(Of GS, I had written earlier that "he is single-minded, not easy to know," and "a stern pragmatist, unable to muster up much grace in the face of unscientific attitudes; he takes a hard-eyed look at almost everything." He was also described as a "lean, intent young man," and I find him as lean and as intent as ever.)
How strange everything seems. How strange everything is. One "I" feels like an observer of this man who lies here in this sleeping bag in Asian mountains; another "I" is thinking about Alex; a third is the tired man who tries to sleep.
Ecstasy is identity with all existence.
Most poets know about these pangs of loss, and here and there in my prose readings, strange passages would leap like unicorns out of the page. "The Piper at the Gates of Dawn" was an early example, and a description of singing fishes in a novel by Hamsun, and a passage in Borges, and another in Thoreau, and many in Hesse, who wrote of little else. Hamsun's characters tend to destroy themselves, and Hamsun and Hesse, with the authority of failure, warned of the fatal spell of the mystical search--so did Kierkegaard, who declared that too much "possibility" led to the madhouse.
In case I should need them, instructions for passage through the Bardo are contained in the Tibetan "Book of the Dead" which I carry with me--a guide for the living, actually, since it teaches that a man's last thoughts will determine the quality of his reincarnation. Therefore, every moment of life is to be lived calmly, mindfully, as if it were the last, to insure that the most is made of the precious human state--the only one in which enlightenment is possible.
The emptiness and silence of snow mountains quickly bring about those states of consciousness that occur in the mind-emptying of meditation, and no doubt high altitude has an effect, for my eye perceives the world as fixed or fluid, as it wishes. The earth twitches, and the mountains shimmer, as if all molecules had been set free: the blue sky rings.
The sense of having one's life needs at hand, of traveling light, brings with it intense energy and exhilaration. Simplicity is the whole secret of well-being.
In the clearness of this Himalayan air, mountains draw near, and in such splendor, tears come quietly to my eyes and cool on my sunburned cheeks. This is not mere soft-mindedness, nor am I all that silly with the altitude. My head has cleared in these weeks free of intrusions--mail, telephones, people and their needs--and I respond to things spontaneously, without defensive or self-conscious screens. Still, all this feeling is astonishing: not so long ago I could say truthfully that I had not shed a tear in twenty years.
"Expect nothing." Walking along, I remind myself of that advice; I must go lightly on my way, with no thought of attainment. Instead of the Kannon Sutra, I intone OM MANI PADME HUM, which is addressed to the same great Bodhisattva and, when recited one word for each step, has a resonant and mighty sound much better suited to this slow tread up the mountain. Aum . . . Ma-ni . . . Pay-may . . . Hung!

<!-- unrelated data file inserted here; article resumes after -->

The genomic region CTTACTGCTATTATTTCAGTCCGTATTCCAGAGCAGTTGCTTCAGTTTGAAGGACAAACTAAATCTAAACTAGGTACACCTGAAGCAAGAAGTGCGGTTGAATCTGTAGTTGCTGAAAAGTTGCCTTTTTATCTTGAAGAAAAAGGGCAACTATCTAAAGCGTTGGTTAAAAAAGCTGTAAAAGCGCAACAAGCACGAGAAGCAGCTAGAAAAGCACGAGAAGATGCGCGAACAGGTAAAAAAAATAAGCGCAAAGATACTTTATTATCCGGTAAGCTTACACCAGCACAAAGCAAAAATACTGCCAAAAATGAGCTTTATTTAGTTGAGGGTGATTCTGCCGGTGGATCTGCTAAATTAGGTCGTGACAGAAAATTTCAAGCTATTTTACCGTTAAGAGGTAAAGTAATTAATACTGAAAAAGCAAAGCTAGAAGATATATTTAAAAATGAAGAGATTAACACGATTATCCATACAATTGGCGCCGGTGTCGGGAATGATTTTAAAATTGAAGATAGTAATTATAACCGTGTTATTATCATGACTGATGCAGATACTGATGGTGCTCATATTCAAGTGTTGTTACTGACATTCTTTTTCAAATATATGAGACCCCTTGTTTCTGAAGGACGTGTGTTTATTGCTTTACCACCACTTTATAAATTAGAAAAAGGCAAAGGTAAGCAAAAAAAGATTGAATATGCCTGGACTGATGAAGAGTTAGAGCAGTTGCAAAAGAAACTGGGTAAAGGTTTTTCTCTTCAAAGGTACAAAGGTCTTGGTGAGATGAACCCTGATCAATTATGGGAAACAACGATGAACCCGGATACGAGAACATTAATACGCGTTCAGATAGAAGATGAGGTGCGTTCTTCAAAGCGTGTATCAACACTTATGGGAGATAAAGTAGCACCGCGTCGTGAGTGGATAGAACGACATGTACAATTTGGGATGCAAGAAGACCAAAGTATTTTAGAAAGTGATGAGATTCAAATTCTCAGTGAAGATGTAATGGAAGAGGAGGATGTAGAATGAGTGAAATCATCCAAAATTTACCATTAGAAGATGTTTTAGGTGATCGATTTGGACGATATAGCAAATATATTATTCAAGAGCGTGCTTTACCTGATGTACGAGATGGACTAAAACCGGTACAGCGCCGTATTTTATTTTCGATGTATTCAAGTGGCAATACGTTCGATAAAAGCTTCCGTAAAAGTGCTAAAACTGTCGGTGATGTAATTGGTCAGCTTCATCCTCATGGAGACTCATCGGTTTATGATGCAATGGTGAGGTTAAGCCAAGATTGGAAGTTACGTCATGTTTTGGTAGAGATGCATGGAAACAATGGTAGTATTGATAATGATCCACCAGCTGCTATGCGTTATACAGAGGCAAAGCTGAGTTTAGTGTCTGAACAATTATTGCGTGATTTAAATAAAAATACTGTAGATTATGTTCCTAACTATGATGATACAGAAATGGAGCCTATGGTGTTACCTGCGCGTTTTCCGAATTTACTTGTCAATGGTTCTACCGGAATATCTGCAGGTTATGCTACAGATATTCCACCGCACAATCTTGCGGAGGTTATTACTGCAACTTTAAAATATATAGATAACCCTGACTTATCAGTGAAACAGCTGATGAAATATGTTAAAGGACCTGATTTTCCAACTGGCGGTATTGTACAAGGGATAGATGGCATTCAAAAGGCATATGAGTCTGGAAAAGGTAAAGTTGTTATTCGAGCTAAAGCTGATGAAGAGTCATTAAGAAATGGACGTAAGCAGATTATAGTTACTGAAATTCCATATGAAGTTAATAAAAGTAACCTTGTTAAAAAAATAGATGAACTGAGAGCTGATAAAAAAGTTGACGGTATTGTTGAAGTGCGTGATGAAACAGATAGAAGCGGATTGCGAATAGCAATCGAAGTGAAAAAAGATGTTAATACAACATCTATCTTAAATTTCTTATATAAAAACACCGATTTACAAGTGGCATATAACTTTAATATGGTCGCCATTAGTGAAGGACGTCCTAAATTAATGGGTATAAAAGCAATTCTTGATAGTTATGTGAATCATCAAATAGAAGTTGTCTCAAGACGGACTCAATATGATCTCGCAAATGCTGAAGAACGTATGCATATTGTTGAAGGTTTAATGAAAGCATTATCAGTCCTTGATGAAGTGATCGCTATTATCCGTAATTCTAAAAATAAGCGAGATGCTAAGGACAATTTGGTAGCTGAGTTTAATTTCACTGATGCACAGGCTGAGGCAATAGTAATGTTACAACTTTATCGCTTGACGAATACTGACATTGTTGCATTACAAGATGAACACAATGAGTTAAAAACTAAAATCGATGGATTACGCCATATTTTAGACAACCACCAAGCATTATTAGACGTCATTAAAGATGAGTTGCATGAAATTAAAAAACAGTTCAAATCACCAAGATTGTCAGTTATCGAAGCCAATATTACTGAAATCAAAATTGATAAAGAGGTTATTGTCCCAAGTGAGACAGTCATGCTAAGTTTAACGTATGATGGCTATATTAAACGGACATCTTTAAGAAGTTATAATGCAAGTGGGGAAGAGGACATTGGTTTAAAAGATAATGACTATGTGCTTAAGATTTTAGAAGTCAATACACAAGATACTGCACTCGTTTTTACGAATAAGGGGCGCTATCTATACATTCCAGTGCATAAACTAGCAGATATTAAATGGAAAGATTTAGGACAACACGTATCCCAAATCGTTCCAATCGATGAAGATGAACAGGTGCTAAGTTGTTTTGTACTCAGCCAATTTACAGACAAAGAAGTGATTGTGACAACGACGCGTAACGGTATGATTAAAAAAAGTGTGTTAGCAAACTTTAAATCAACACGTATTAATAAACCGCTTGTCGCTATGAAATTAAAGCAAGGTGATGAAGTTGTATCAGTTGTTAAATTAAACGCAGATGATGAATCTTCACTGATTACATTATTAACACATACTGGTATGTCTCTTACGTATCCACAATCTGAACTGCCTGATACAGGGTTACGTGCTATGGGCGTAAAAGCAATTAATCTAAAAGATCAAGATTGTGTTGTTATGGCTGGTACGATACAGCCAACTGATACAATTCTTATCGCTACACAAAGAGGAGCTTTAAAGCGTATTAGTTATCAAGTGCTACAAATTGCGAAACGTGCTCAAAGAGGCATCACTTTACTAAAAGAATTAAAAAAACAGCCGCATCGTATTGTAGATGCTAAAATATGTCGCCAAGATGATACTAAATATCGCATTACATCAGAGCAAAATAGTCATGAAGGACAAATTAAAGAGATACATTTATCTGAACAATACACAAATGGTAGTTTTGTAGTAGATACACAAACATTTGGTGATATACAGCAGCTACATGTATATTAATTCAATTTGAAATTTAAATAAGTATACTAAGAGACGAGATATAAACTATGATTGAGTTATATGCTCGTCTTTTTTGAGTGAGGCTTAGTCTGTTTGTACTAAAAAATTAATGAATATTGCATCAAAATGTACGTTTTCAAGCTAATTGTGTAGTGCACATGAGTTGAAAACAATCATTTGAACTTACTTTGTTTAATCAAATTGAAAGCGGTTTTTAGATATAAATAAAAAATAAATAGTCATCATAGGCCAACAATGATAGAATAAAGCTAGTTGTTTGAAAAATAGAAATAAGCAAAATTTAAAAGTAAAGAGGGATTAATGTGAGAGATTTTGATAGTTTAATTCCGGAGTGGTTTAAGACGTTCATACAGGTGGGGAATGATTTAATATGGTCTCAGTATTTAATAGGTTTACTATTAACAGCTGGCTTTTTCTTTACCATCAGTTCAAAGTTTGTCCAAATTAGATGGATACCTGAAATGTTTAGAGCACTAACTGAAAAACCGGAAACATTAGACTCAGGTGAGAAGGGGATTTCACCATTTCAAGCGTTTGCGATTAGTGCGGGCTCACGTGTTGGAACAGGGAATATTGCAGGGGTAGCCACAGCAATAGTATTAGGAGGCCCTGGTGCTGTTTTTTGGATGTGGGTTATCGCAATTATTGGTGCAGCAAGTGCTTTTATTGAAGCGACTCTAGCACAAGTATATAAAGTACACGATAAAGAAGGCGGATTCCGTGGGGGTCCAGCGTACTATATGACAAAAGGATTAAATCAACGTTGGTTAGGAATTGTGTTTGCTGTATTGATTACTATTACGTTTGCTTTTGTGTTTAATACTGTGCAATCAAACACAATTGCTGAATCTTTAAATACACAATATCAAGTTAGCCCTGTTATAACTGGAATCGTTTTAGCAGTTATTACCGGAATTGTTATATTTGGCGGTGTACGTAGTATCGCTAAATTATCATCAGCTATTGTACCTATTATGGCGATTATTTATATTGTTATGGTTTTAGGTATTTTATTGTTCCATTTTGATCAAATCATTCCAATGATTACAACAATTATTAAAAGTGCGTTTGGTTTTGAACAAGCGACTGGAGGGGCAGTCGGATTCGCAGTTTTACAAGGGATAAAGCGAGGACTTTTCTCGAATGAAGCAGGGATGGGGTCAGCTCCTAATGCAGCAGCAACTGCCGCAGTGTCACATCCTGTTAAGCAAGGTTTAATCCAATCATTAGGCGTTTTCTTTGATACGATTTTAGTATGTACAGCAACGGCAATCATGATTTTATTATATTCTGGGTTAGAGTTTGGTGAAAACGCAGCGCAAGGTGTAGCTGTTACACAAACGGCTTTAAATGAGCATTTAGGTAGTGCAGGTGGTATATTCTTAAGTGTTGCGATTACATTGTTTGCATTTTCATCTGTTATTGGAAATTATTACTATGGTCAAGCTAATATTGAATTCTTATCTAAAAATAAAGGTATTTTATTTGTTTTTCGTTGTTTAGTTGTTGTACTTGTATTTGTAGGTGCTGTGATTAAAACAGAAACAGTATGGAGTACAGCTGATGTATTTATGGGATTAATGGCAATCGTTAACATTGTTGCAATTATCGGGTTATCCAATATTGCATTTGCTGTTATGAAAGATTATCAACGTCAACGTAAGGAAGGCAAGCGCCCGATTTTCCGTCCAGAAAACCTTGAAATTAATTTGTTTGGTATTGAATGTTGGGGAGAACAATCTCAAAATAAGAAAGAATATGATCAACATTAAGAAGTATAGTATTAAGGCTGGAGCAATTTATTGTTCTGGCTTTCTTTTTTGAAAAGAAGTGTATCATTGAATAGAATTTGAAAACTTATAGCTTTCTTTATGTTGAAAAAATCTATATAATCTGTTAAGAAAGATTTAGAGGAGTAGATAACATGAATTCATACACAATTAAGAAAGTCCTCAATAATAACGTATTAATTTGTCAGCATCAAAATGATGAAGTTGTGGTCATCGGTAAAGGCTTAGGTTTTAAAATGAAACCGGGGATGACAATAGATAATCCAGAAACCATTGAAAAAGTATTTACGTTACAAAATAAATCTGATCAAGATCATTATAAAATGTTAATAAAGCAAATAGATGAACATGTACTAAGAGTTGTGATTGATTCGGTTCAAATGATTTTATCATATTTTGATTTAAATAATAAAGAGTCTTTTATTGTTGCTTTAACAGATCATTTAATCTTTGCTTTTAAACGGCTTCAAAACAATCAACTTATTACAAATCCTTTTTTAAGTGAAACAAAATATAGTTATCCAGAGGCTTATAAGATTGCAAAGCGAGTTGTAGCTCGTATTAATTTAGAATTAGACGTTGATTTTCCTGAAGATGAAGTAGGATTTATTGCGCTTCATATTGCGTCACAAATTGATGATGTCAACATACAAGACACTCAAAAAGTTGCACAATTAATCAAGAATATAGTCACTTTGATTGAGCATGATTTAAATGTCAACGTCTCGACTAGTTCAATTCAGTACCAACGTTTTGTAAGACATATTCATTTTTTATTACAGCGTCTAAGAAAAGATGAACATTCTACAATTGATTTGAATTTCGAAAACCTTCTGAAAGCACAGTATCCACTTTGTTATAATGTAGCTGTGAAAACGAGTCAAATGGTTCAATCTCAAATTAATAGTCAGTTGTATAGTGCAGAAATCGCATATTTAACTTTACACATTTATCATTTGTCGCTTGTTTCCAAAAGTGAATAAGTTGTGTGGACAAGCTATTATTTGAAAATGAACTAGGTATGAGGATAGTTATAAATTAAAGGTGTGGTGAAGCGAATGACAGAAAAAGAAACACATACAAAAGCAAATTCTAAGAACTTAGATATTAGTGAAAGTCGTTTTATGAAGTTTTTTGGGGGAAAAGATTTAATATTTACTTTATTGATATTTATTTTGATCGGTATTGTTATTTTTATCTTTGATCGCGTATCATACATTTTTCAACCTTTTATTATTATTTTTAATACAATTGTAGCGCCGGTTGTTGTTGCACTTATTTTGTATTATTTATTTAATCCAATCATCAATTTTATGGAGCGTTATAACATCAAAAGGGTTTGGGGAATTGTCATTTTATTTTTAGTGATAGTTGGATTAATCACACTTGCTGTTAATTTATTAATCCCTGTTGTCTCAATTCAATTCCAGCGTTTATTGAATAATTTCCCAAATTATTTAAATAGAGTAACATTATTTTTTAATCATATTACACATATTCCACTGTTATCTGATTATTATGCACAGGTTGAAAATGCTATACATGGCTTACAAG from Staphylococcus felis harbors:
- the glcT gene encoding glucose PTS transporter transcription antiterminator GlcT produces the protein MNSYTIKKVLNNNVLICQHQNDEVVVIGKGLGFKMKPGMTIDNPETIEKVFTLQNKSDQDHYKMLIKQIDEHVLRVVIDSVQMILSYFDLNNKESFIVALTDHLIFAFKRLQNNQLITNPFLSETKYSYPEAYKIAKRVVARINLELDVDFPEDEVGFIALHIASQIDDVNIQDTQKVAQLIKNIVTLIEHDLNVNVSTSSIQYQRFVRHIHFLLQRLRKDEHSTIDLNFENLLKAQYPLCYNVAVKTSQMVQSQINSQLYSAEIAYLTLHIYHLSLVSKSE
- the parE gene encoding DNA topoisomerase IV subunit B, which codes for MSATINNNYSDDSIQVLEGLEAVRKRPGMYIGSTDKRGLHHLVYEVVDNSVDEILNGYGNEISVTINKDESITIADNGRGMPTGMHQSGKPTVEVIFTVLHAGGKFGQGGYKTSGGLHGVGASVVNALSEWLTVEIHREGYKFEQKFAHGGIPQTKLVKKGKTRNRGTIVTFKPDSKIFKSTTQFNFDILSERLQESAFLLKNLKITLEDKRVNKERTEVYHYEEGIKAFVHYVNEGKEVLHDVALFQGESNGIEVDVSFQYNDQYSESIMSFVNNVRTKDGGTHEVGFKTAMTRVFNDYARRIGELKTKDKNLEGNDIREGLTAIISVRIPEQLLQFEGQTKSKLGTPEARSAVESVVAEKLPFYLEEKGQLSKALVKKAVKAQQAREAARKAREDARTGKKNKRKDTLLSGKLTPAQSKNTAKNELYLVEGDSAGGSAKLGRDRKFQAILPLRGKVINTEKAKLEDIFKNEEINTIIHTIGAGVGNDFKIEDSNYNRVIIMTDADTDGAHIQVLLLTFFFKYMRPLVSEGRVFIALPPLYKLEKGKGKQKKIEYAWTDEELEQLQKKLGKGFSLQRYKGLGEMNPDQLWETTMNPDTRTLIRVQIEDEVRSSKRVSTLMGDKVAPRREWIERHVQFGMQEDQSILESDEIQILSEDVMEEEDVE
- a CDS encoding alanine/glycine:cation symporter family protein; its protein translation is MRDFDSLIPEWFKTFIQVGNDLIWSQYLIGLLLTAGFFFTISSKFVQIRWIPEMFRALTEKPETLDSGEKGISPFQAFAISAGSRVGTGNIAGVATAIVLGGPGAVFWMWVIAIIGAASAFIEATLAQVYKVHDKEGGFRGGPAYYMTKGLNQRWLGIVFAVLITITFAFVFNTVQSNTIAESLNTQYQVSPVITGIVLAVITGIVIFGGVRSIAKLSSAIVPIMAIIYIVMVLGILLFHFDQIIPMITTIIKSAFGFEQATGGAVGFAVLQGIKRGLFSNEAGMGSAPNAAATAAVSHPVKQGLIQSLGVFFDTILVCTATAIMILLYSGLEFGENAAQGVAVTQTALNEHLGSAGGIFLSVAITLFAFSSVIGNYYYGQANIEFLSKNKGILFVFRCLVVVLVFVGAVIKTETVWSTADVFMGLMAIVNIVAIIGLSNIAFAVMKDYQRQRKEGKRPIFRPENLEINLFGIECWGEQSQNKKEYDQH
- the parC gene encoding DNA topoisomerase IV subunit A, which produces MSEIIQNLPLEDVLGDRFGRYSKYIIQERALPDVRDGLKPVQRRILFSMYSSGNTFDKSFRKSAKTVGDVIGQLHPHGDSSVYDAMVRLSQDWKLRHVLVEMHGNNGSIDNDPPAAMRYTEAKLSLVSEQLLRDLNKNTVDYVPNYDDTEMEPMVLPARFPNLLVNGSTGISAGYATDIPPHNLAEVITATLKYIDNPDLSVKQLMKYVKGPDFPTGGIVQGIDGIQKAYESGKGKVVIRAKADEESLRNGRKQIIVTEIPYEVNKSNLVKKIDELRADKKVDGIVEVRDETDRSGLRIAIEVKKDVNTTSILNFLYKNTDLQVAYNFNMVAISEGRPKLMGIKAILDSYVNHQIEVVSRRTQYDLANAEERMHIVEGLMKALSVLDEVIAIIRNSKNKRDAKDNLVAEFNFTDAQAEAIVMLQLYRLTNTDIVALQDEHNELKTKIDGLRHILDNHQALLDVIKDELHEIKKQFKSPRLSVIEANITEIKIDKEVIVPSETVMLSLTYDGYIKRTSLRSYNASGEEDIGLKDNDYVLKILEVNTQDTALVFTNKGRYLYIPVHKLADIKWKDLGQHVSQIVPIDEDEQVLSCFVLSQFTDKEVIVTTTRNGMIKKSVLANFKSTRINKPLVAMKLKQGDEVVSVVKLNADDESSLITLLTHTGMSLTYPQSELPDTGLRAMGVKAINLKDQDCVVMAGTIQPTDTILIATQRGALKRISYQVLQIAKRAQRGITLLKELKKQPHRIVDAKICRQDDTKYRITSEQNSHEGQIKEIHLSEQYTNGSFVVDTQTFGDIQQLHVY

Between clinging and letting go, I feel a terrific struggle. This is a fine chance to let go, to "win my life by losing it," which means not recklessness but acceptance, not passivity but nonattachment.
My foot slips on a narrow ledge: in that split second, as needles of fear pierce heart and temples, eternity intersects with present time. Thought and action are not different, and stone, air, ice, sun, fear, and self are one. What is exhilarating is to extend this acute awareness into ordinary moments, in the moment-by-moment experiencing of the lammergeier and the wolf, which, finding themselves at the center of things, have no need for any secret of true being. In this very breath that we take now lies the secret that all great teachers try to tell us, what one lama refers to as "the precision and openness and intelligence of the present." The purpose of meditation practice is not enlightenment; it is to pay attention even at unextraordinary times, to be of the present, nothing-but-the-present, to bear this mindfulness of now into each event of ordinary life. To be anywhere else is "to paint eyeballs on chaos." When I watch blue sheep, I must watch blue sheep, not be thinking about sex, danger, or the present, for this present--even while I think of it--is gone.
Tukten's indifference to cold and hardship is neither callous nor ascetic: what it seems to be is calm acceptance of everything that comes, and this is the source of that inner quiet that makes his nondescript presence so impressive.
Someone once said that God offers man the choice between repose and truth: he cannot have both.
I remembered how careful one must be not to talk too much, or move abruptly, after a silent week of Zen retreat, and also the precarious coming down from highs on the hallucinogens; it is crucial to emerge gradually from such a chrysalis, drying new wings in the sun's quiet, like a butterfly, to avoid a sudden tearing of the spirit. Certainly this has been a silent time, and a hallucinatory inner journey, too, and now there is this sudden loss of altitude. Whatever the reason, I am coming down too fast--too fast for what? And if I am coming down too fast, why do I hurry? Far from celebrating my great journey, I feel mutilated, murderous: I am in a fury of dark energies, with no control at all on my short temper.